Log InRegister
Home PageAbout MindatThe Mindat ManualHistory of MindatCopyright StatusWho We AreContact UsAdvertise on Mindat
Donate to MindatCorporate SponsorshipSponsor a PageSponsored PagesMindat AdvertisersAdvertise on Mindat
Learning CenterWhat is a mineral?The most common minerals on earthInformation for EducatorsMindat Articles
Minerals by PropertiesMinerals by ChemistryAdvanced Locality SearchRandom MineralRandom LocalitySearch by minIDLocalities Near MeSearch ArticlesSearch GlossaryMore Search Options
Search For:
Mineral Name:
Locality Name:
The Mindat ManualAdd a New PhotoRate PhotosLocality Edit ReportCoordinate Completion ReportAdd Glossary Item
Mining CompaniesStatisticsThe ElementsUsersBooks & MagazinesMineral MuseumsMineral Shows & EventsThe Mindat DirectoryDevice Settings
Photo SearchPhoto GalleriesNew Photos TodayNew Photos YesterdayMembers' Photo GalleriesPast Photo of the Day Gallery

Shiprock diatreme, Shiprock, San Juan Co., New Mexico, USAi
Regional Level Types
Shiprock diatreme- not defined -
Shiprock- not defined -
San Juan Co.County
New MexicoState

This page is currently not sponsored. Click here to sponsor this page.
Lock Map
Latitude & Longitude (WGS84):
36° 41' 17'' North , 108° 50' 11'' West
Latitude & Longitude (decimal):
Nearest Settlements:
Shiprock8,295 (2011)17.1km
Beclabito317 (2011)23.6km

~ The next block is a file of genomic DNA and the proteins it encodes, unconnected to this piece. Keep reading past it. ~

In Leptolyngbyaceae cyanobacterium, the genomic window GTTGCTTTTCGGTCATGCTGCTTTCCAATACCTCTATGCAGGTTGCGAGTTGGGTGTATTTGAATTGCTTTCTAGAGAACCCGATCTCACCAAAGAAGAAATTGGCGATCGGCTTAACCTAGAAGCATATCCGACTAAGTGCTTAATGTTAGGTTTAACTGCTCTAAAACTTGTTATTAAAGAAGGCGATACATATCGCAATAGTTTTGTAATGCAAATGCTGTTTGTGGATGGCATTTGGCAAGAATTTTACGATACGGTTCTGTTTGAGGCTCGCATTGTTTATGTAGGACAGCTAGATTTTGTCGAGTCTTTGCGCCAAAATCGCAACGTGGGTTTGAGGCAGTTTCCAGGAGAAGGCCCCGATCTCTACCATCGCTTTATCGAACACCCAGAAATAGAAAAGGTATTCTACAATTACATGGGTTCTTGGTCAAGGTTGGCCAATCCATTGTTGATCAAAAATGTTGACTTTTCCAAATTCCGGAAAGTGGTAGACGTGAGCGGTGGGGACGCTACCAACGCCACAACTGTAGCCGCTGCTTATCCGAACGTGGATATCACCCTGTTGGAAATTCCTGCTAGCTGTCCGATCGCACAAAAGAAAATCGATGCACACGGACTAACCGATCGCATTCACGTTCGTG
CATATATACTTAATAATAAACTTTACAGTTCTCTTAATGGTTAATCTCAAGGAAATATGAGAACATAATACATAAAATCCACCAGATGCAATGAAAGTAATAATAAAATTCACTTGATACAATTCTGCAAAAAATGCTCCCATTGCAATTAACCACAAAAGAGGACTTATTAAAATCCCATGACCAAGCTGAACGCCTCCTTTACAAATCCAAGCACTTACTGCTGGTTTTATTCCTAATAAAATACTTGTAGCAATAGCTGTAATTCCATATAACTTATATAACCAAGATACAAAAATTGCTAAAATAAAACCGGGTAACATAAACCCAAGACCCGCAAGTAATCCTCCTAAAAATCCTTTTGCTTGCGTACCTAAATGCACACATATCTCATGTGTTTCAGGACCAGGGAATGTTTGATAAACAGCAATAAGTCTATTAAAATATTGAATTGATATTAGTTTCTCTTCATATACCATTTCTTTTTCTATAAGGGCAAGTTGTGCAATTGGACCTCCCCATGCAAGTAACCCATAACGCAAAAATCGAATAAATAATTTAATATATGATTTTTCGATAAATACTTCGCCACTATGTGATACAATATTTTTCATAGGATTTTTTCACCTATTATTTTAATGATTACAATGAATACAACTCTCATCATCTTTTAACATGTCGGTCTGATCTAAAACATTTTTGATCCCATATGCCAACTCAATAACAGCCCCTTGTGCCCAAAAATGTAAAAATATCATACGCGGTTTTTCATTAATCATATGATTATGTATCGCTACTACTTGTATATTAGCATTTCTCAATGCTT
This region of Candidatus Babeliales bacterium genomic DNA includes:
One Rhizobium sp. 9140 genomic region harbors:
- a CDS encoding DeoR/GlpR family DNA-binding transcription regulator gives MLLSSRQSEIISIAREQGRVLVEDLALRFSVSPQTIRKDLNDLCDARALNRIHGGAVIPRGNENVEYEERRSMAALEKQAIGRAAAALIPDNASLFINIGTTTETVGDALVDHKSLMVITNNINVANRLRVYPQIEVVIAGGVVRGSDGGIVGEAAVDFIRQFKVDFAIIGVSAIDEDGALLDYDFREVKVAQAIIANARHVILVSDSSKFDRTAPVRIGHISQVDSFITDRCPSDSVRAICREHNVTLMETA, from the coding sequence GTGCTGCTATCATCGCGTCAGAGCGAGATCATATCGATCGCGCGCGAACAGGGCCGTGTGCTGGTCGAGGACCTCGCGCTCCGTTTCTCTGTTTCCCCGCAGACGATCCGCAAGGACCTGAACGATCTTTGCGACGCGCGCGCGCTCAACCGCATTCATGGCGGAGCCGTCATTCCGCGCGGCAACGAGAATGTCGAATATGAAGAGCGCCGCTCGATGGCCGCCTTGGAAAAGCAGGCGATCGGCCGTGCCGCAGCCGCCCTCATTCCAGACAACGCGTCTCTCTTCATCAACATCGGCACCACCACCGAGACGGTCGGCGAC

Sanostee371 (2011)29.5km
Waterflow1,670 (2011)32.6km
Teec Nos Pos730 (2011)34.1km
Other/historical names associated with this locality:
Tsé Bitʼaʼí

Shiprock, located approx. 12 miles southwest of the town of Shiprock, New Mexico, is what is known as a diatreme made up of the rock type minette, fractured volcanic breccia, and mafic dykes. The formation is the erosional remnant of the throat of a maar-diatreme volcano. Shiprock rises approx. 1,580 feet above the high desert plains that surround it; however, the exposed rock seen today was originally formed 2,500 to 3,000 feet below the surface and exposed after several million years of erosion. Radiometric dating on Shiprock has provided a solidification age of the rock at approx. 27 million years ago. It is one of the oldest features of the Navajo Volcanic Field where several other prominent diatremes and minette flows dot the area.

It should also be pointed out that Shiprock is located on the Navajo Nation, and access is strictly forbidden as the Navajo People consider Shiprock a religious and sacred monument and therefore, do not like it when non-Navajo Peoples are caught driving around the base or attempting to rockclimb Shiprock.

A monadnock rising nearly 1,583 feet (482.5 meters) above the high-desert plain of the Navajo Nation in San Juan County, New Mexico, United States. Its peak elevation is 7,177 feet (2,187.5 m) above sea level. It lies about 10.75 miles (17.30 km) southwest of the town of Shiprock, which is named for the peak.